Spain 2052. It looks pretty much the same as today, but here is a world in which humanity is on its last legs and androids are out there mingling amongst the public. You can usually tell the difference between the two – humanity’s last survivors are geriatric. Anybody younger than 60 is probably a replicant.
Only probably, mind. There is an air of uncertainty on this point, much like in Ridley Scott’s Blade Runner, another adaptation of Philip K Dick’s story ‘Do Androids Dream of Electric Sheep?‘ It’s not made absolutely clear, but it’s certainly implied.
This is a world that looks unfinished. Vast half built skyscrapers blight the landscape, as if they started construction and, on finding that the world has started falling apart, decided to give up on that and so something more interesting with their lives. It’s that contrast between the old and the new, the way things used to be done against the new order.
Meanwhile a man with a shaved head is travelling round the city bumping off replicants.You could say that he’s the Decker of this film. It seems the only clear link between the two, as this city bears no resemblance to Ridley Scott’s bleak dystopia. To be fair, 2052 will probably look very much like here and now, so it’s not a stretch of the imagination.
The irony (perhaps deliberately placed) is that there are literal sheep running around the place, but not in the vast numbers we see today. In this future world they are ridiculously expensive, four and a half million pesetas each. This is because there are few animals remaining and prices have skyrocketed as a result. To own a dog or a cat will cost you a million pesetas each. You’d be better off buying a pet rock.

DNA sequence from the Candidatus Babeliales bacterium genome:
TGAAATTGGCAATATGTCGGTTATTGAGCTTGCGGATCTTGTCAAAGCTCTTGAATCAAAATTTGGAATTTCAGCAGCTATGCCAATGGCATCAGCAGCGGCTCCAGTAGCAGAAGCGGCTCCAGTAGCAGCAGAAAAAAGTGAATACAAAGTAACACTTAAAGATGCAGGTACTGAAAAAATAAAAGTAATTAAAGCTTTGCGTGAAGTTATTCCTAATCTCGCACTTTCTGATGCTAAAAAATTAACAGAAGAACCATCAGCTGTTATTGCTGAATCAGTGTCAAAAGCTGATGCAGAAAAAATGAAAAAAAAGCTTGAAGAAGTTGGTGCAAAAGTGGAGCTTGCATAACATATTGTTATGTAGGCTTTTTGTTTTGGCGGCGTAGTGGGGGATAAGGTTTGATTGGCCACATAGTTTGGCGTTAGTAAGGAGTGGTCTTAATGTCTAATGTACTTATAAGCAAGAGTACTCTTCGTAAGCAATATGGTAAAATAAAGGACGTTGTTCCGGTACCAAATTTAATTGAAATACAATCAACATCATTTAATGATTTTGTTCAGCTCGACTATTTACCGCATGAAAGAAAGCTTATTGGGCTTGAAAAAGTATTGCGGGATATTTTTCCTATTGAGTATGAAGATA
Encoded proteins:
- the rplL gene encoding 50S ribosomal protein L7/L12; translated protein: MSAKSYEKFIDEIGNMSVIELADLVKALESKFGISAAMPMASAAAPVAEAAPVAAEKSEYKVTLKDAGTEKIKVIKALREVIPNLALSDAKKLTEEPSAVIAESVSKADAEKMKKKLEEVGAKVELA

Clocking in at just over an hour, Androids Dream is an interesting piece of work, despite lacking in direction and narrative clarity. Not much is given away in the dialogue, what little of it there is, and there is a heavy reliance on using the picture to tell a story. There isn’t much explanation given as to why our balding blade runner has to bump off replicants, except perhaps to clean up the world for whomever or whatever takes over next.
It seems much of Spanish or even continental cinema isn’t happy unless it has stripped away most of the narrative storytelling requirements and boiled everything down to basics. It does leave you floundering a little, trying to figure out what it is the film wants us to think. I’m of the opinion that more could have been to expand on this front, even if only by just a little. By all means, provide a low budget remake of a sci-fi classic, but do something with the story you’re trying to tell.
As it is, Androids Dream comes off as trying to be too clever for its own good. The only people truly likely to appreciate De Sosa’s efforts are those who are familiar with the source material or Ridley Scott’s 1982 film.